US4086765A (en) * 1977-02-11 1978-05-02 James Gillilan Power generating system
US4211077A (en) 1978-06-29 1980-07-08 Energy Kinematics, Inc. Hybrid hydrostatic-pneumatic power generation system
US4528811A (en) * 1983-06-03 1985-07-16 General Electric Co. Closed-cycle gas turbine chemical processor
US4660379A (en) 1985-12-17 1987-04-28 Lane James K Airtrap power generator
US4757960A (en) * 1985-04-04 1988-07-19 Centre National D'etudes Spatiales Lost-fluid hydraulic actuation system
JPH03164503A (en) * 1989-11-22 1991-07-16 Mitsubishi Heavy Ind Ltd Compressed air storage generating set
US5074710A (en) 1991-05-08 1991-12-24 Northeastern University Water gate array for current flow or tidal movement pneumatic harnessing system
US5903060A (en) * 1988-07-14 1999-05-11 Norton; Peter Small heat and electricity generating plant
US20050212298A1 (en) * 2004-03-23 2005-09-29 Ming-Shyuan Yeh System for electric generating using accumulation pressure
US7127895B2 (en) * 2003-02-05 2006-10-31 Active Power, Inc. Systems and methods for providing backup energy to a load
US7281371B1 (en) 2006-08-23 2007-10-16 Ebo Group, Inc. Compressed air pumped hydro energy storage and distribution system

Family Cites Families (2)

* Cited by examiner, † Cited by third party
Publication number Priority date Publication date Assignee Title
JPH0742573A (en) * 1993-07-30 1995-02-10 Mitsubishi Heavy Ind Ltd Compressed air energy storage type power leveling system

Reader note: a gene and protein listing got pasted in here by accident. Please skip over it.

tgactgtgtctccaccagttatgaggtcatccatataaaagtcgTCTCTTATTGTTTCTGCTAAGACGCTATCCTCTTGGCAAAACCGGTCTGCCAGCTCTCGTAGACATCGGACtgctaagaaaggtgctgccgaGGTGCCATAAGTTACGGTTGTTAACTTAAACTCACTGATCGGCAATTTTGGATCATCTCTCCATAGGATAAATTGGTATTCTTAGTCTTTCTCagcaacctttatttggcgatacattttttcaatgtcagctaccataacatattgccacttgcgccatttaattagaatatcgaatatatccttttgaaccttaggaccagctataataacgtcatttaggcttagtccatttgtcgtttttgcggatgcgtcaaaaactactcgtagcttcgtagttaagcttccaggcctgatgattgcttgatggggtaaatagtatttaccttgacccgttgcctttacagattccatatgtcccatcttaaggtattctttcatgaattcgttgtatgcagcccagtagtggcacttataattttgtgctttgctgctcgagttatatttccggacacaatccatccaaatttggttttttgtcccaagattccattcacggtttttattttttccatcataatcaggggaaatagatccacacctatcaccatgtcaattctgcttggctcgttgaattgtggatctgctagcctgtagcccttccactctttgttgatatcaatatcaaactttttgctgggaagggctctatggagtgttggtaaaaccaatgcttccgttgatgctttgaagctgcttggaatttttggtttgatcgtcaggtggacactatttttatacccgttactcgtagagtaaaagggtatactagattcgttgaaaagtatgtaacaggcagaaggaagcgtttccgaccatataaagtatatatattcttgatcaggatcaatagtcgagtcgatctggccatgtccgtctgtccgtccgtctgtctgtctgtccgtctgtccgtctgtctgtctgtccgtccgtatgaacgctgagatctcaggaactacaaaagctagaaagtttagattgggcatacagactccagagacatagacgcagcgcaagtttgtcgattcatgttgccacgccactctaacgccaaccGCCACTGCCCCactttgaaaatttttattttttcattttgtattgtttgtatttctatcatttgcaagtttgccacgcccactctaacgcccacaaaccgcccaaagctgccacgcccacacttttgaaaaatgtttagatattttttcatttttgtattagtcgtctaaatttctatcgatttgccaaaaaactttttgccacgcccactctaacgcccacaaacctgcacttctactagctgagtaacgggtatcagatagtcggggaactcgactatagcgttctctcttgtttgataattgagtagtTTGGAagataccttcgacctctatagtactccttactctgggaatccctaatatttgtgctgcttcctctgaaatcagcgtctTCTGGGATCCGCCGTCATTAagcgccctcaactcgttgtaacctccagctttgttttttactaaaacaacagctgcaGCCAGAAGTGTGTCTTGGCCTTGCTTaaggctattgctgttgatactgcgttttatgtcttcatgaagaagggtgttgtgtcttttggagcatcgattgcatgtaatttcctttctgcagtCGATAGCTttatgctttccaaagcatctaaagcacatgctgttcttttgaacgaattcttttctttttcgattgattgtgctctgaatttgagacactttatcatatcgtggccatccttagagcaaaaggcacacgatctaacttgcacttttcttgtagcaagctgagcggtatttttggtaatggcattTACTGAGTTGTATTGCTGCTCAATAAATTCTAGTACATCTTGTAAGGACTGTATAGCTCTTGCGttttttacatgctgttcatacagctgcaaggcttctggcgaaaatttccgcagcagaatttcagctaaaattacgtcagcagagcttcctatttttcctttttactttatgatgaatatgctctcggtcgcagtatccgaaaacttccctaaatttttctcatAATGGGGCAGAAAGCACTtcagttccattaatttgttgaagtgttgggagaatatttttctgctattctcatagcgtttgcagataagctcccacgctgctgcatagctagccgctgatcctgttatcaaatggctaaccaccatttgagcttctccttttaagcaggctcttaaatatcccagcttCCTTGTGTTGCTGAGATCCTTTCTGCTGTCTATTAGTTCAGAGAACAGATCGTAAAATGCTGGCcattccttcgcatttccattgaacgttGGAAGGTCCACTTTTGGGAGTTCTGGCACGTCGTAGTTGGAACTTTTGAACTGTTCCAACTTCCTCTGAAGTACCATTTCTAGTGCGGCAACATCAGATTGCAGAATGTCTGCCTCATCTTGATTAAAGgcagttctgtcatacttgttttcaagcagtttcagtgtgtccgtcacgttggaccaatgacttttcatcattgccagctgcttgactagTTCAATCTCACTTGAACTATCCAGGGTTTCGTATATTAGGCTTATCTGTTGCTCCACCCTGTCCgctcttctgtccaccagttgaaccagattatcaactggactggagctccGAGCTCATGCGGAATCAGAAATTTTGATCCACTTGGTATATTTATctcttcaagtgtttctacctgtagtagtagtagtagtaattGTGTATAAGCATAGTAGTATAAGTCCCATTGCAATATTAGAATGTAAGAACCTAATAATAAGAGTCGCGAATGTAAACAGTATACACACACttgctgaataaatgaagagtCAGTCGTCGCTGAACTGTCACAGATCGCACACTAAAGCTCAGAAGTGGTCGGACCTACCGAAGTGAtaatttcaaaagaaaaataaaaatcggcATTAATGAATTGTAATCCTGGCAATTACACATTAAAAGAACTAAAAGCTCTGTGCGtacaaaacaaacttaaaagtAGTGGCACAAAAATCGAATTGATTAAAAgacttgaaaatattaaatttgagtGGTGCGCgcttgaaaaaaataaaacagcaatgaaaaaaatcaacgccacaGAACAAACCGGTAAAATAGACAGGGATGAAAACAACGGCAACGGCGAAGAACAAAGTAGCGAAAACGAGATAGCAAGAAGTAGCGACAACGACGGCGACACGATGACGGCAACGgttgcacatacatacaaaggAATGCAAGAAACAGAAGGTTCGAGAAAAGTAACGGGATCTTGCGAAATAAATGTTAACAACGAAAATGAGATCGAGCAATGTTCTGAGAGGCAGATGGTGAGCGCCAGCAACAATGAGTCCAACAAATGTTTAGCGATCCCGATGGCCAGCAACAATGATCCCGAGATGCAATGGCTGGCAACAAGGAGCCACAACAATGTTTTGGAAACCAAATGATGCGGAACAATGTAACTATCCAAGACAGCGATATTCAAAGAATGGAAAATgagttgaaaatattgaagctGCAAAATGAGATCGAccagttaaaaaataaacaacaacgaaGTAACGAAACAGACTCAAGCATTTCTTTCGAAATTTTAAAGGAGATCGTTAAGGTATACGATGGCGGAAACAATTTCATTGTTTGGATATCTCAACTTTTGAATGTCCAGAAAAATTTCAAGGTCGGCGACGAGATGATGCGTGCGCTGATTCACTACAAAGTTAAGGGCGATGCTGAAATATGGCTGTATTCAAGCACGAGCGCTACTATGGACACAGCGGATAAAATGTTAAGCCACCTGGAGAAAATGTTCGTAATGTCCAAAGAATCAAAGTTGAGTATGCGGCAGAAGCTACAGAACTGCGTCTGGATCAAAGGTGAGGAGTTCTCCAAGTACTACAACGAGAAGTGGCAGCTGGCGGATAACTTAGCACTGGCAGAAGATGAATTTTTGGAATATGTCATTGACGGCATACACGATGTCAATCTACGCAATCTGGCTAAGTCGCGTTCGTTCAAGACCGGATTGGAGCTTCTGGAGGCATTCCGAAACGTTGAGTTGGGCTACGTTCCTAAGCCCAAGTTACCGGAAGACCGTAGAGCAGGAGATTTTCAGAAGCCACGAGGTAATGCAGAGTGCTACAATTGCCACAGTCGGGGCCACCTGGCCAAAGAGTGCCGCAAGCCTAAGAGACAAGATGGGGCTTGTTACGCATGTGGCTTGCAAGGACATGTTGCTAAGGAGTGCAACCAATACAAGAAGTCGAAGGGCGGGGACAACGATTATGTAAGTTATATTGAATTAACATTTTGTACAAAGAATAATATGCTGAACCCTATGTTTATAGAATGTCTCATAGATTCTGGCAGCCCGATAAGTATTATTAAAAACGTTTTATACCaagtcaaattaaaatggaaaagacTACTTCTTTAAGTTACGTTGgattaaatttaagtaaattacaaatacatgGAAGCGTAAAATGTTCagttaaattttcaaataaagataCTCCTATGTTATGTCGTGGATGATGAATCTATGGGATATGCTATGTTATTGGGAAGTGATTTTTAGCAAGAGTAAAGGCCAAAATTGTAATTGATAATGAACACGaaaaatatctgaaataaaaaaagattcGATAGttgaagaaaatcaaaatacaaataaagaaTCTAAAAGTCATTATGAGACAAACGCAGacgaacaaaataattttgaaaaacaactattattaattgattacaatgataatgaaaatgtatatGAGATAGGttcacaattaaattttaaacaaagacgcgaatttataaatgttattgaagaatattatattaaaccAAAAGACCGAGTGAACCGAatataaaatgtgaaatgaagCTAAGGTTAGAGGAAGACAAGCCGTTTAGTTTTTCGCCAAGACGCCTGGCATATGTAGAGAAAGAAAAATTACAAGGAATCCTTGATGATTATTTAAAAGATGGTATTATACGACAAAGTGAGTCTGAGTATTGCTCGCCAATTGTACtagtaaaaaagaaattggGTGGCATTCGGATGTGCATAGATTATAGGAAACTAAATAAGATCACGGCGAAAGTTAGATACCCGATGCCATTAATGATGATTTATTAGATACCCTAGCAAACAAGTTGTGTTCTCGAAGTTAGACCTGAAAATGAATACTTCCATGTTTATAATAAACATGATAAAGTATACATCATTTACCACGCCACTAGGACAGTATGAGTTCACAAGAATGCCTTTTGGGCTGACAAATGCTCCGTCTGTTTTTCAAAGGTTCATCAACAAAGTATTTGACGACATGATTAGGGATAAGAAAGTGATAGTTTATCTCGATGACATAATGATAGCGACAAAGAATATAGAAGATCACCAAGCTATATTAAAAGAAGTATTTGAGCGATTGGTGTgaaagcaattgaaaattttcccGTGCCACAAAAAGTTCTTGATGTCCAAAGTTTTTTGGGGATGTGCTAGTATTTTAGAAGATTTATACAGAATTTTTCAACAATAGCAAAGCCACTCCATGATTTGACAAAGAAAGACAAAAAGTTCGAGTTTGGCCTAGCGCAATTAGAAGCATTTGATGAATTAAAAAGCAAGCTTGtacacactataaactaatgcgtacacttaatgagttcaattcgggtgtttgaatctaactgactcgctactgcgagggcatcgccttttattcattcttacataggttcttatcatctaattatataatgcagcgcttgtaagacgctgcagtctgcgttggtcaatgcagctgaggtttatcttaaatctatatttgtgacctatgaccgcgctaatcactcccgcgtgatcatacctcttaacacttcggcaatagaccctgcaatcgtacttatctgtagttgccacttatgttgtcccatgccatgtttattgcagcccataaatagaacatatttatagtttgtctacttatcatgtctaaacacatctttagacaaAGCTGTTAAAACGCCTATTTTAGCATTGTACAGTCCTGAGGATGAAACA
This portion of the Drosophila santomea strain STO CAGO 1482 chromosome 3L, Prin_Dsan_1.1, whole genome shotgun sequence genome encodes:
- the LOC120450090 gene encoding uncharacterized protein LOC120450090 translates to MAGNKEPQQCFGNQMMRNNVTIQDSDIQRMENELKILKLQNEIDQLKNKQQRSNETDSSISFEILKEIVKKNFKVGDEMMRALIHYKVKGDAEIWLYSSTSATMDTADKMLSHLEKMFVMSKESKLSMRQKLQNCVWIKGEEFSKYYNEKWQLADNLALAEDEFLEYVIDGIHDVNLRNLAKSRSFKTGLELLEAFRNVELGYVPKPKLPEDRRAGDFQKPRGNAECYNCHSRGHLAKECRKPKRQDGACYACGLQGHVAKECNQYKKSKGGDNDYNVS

KR100304863B1 (en) * 1998-08-19 2001-10-19 박명수 An energy storing and transforming apparatus

Patent Citations (16)

* Cited by examiner, † Cited by third party
Publication number Priority date Publication date Assignee Title
US2647370A (en) * 1950-01-31 1953-08-04 Jefferson Lake Sulphur Co Water heating system
US3677008A (en) 1971-02-12 1972-07-18 Gulf Oil Corp Energy storage system and method
US3895493A (en) 1972-05-03 1975-07-22 Georges Alfred Rigollot Method and plant for the storage and recovery of energy from a reservoir
US3967132A (en) * 1974-11-26 1976-06-29 Takamine Bruce N Air operated power transfer apparatus
US3996741A (en) 1975-06-05 1976-12-14 Herberg George M Energy storage system
US4086765A (en) * 1977-02-11 1978-05-02 James Gillilan Power generating system
US4211077A (en) 1978-06-29 1980-07-08 Energy Kinematics, Inc. Hybrid hydrostatic-pneumatic power generation system
US4528811A (en) * 1983-06-03 1985-07-16 General Electric Co. Closed-cycle gas turbine chemical processor
US4757960A (en) * 1985-04-04 1988-07-19 Centre National D'etudes Spatiales Lost-fluid hydraulic actuation system
US4660379A (en) 1985-12-17 1987-04-28 Lane James K Airtrap power generator
US5903060A (en) * 1988-07-14 1999-05-11 Norton; Peter Small heat and electricity generating plant
JPH03164503A (en) * 1989-11-22 1991-07-16 Mitsubishi Heavy Ind Ltd Compressed air storage generating set
US5074710A (en) 1991-05-08 1991-12-24 Northeastern University Water gate array for current flow or tidal movement pneumatic harnessing system
US7127895B2 (en) * 2003-02-05 2006-10-31 Active Power, Inc. Systems and methods for providing backup energy to a load
US20050212298A1 (en) * 2004-03-23 2005-09-29 Ming-Shyuan Yeh System for electric generating using accumulation pressure
US7281371B1 (en) 2006-08-23 2007-10-16 Ebo Group, Inc. Compressed air pumped hydro energy storage and distribution system

Cited By (60)

* Cited by examiner, † Cited by third party
Publication number Priority date Publication date Assignee Title
US20090206609A1 (en) * 2007-06-11 2009-08-20 Jonathan Eugene Wood Hydro electrical plant
US7687930B2 (en) * 2007-09-10 2010-03-30 Hansen Jr Howard Otto Solar/geothermal powered thermodynamic hydro electric generating system
US20090066086A1 (en) * 2007-09-10 2009-03-12 Hansen Jr Howard O Solar/Geothermal powered thermodynamic hydro electric generating system
US8733095B2 (en) 2008-04-09 2014-05-27 Sustainx, Inc. Systems and methods for efficient pumping of high-pressure fluids for energy